The Hornets returned to action last Saturday, losing to the Knicks in the first step of what figures to be a long and difficult grieving process. "It's important for the guys to understand that he's gone on to a better place," Charlotte coach Paul Silas said after the service for Phills. "But we're still here, we still have responsibilities to deal with, and we've got to move on."
COACHING IN DALLAS
Beware of owners brandishing playbooks. "See, it's all here," said Cowboys owner Jerry Jones, plopping down on a sofa in his Minneapolis hotel suite on Jan. 8, the day before his NFC wild-carders took on the Vikings in the first round of the playoffs. "Our whole game plan, with all possible options and contingencies. I'll be holding this during the game."
Jones was more than willing to point out every nuance, every X and O, in coach Chan Galley's playbook. Phones went unanswered, pleasantries with family members were cut short, crudit�s on the buffet table went uneaten. Jones just wanted to talk offense. Two hours later he would attend Dallas's offensive meeting, 20 hours later his Cowboys would be walking off the Metrodome carpet after a 27-10 loss, and 50 hours later he would can Gailey, the third Dallas coach since the '93 season to get Jonesed.
In a November interview Jones praised Galley's imaginative football mind, but that was before Michael Irvin's career-threatening neck injury, before Gailey's play-calling got conservative, before Troy Aikman became disenchanted with the offense. As an owner, Jones might be expected to back his coach in a dispute with the quarterback. But as a football man—which is what Jones considers himself—he sided with Aikman. "Chan hasn't gotten our opponents to honor the passing game," Jones said that day in Minneapolis. "We haven't maximized Troy's passing abilities. You'll see changes tomorrow" But once the game started, balls were dropped, routes were mistimed and the offense, as usual, lacked fluidity.
It's a mistake to consider Jones a know-nothing meddler. He's more dangerous: a know-something meddler, a man who keeps up with offensive trends by talking to a handful of advisers (such as Cowboys consultant and Hall of Fame receiver Paul Warfield), attending offensive meetings and keeping his ears open at NFL competition committee sessions. But he doesn't know as much as a coach does, and he has stretched himself still thinner by acting as general manager—a job at which he is failing miserably. Since Jimmy Johnson left in 1994, only two Dallas draft choices have made the Pro Bowl.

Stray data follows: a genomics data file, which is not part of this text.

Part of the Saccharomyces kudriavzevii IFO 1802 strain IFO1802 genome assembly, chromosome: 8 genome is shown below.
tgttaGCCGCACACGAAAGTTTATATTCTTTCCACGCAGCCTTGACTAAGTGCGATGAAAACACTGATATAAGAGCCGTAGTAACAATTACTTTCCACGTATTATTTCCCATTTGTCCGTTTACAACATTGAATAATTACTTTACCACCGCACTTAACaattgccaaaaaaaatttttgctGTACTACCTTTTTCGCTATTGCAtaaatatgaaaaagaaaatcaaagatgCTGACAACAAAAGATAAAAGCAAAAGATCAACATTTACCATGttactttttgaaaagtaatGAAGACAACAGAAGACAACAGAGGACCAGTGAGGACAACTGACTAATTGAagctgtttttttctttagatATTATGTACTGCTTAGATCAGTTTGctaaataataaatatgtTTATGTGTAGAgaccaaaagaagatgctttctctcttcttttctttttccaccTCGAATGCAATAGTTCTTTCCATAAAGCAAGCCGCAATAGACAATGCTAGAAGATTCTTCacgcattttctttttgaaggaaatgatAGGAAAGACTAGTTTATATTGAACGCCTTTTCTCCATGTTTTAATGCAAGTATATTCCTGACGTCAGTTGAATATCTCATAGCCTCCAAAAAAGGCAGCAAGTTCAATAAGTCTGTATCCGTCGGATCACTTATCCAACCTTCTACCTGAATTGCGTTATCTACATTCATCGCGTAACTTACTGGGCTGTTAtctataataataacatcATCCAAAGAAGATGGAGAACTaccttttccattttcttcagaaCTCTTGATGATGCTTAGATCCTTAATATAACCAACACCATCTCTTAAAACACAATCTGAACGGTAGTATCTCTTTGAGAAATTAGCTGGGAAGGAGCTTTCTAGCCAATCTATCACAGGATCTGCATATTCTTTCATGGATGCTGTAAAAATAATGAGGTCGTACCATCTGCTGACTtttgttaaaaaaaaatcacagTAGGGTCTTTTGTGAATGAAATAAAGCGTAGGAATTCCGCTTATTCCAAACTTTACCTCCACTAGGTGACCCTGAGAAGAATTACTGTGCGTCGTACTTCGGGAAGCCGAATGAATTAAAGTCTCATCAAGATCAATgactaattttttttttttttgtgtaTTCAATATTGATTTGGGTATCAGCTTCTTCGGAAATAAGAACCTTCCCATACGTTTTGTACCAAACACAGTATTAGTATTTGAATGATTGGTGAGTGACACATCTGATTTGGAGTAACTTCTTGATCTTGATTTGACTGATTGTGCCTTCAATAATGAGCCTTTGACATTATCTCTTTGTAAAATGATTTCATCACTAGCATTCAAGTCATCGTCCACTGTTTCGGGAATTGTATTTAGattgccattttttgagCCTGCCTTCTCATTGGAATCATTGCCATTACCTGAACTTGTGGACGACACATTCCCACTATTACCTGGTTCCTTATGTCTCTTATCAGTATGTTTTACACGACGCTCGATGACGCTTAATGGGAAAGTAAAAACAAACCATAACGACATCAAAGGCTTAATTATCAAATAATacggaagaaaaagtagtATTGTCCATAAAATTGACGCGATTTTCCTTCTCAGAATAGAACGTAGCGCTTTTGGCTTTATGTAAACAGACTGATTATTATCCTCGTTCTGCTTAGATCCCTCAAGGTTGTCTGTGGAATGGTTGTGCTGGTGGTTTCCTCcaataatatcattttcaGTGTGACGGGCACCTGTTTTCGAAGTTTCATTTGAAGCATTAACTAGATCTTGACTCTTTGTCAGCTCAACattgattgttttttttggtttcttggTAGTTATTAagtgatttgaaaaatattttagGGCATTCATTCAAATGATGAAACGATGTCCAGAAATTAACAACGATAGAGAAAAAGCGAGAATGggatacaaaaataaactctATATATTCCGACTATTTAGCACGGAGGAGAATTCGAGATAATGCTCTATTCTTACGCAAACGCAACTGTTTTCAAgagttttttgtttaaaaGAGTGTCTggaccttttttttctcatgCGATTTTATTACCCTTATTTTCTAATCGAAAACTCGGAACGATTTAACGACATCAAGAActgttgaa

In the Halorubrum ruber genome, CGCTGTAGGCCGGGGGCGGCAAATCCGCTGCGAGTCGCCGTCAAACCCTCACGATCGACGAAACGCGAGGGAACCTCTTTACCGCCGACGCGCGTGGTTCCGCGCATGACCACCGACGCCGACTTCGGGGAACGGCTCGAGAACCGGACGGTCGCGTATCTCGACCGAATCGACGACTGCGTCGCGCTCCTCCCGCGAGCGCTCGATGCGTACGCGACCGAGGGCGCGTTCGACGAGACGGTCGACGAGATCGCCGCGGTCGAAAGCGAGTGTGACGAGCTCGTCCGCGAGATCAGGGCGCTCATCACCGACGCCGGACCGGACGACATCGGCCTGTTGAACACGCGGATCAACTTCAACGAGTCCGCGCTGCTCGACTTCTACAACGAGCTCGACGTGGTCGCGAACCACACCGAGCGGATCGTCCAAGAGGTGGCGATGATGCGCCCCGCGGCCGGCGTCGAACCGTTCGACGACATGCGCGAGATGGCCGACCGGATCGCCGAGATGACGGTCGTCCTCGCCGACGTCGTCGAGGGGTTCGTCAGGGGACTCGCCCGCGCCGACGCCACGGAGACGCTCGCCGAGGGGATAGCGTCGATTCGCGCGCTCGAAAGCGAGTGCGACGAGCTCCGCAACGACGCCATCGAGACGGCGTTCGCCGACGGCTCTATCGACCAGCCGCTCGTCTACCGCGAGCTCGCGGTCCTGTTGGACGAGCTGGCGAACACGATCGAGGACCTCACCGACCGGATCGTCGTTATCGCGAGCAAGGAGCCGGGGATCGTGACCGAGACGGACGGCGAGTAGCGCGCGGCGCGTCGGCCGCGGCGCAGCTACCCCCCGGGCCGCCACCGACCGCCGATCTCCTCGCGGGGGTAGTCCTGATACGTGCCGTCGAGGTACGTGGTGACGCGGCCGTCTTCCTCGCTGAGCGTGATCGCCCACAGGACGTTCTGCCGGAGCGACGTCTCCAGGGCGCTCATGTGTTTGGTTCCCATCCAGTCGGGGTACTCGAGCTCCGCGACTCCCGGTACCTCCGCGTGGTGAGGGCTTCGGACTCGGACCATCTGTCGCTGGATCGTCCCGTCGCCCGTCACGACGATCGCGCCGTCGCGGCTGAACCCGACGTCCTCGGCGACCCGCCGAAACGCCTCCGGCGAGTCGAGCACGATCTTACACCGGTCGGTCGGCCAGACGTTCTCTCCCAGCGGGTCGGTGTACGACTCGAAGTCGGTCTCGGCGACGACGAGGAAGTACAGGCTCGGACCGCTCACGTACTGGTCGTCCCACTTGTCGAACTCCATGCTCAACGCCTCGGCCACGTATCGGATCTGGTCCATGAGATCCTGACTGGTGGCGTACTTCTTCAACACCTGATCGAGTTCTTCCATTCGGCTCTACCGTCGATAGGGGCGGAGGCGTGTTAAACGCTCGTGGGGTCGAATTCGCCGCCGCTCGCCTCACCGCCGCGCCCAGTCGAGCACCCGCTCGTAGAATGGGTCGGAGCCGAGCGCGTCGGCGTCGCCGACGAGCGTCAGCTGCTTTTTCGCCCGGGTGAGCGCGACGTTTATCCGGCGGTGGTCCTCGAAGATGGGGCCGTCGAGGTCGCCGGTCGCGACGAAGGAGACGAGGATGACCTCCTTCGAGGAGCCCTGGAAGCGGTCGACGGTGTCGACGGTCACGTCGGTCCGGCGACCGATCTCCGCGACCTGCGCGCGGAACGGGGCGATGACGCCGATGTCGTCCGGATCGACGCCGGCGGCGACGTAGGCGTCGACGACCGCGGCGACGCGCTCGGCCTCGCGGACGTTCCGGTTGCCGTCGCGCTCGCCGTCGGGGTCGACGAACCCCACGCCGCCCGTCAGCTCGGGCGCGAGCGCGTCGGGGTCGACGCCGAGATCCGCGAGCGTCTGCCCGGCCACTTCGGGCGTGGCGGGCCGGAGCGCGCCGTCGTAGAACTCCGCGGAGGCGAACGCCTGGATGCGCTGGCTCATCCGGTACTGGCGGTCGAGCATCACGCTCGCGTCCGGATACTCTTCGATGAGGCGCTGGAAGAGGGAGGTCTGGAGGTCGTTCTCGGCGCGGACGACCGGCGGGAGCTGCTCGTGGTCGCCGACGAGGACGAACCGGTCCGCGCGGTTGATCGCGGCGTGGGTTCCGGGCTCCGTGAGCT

Will Jones now go after an offensive expert (such as Rams coordinator Mike Martz) who may not want to listen to him or a defensive guy (such as Dallas coordinator Dave Campo) he can try to intimidate? Whoever it is should know this: If you come to coach in Big D, you'll be sharing the headphones with the man who signs your paycheck.
TYSON IN ENGLAND
Britannia Waives the Rules
Last week London's The New Nation caused an uproar when it questioned whether Mike Tyson, who spent three years in an Indiana prison for rape, should be allowed into the United Kingdom for a Jan. 29 fight with British ex-con Julius Francis. Tyson's past had landed him on the British Immigration Service's so-called Suspect Index, a list of some 500,000 people who aren't welcome in the U.K., which has a regulation barring entry to anyone convicted of a crime that carries a prison sentence of a year or more. Exceptions are to be made only on "strong, compassionate grounds."
Glenda Jackson, the only Member of Parliament with a best actress Oscar, said the country "shouldn't bend the rules for him...simply because he's a celebrity. I can see no grounds for compassion whatsoever." But Home Secretary Jack Straw could, thanks to a 67-page document submitted by fight promoter Frank Warren, whose report included appeals from vendors at the Manchester arena staging the bout and a poignant plea from Francis: "I have spent time in prison and turned myself around in the only way I know how, by hard work and dedication to my career in boxing. I now have a golden opportunity to clear my backlog of debts and a chance to buy a home for my girlfriend and newly born baby."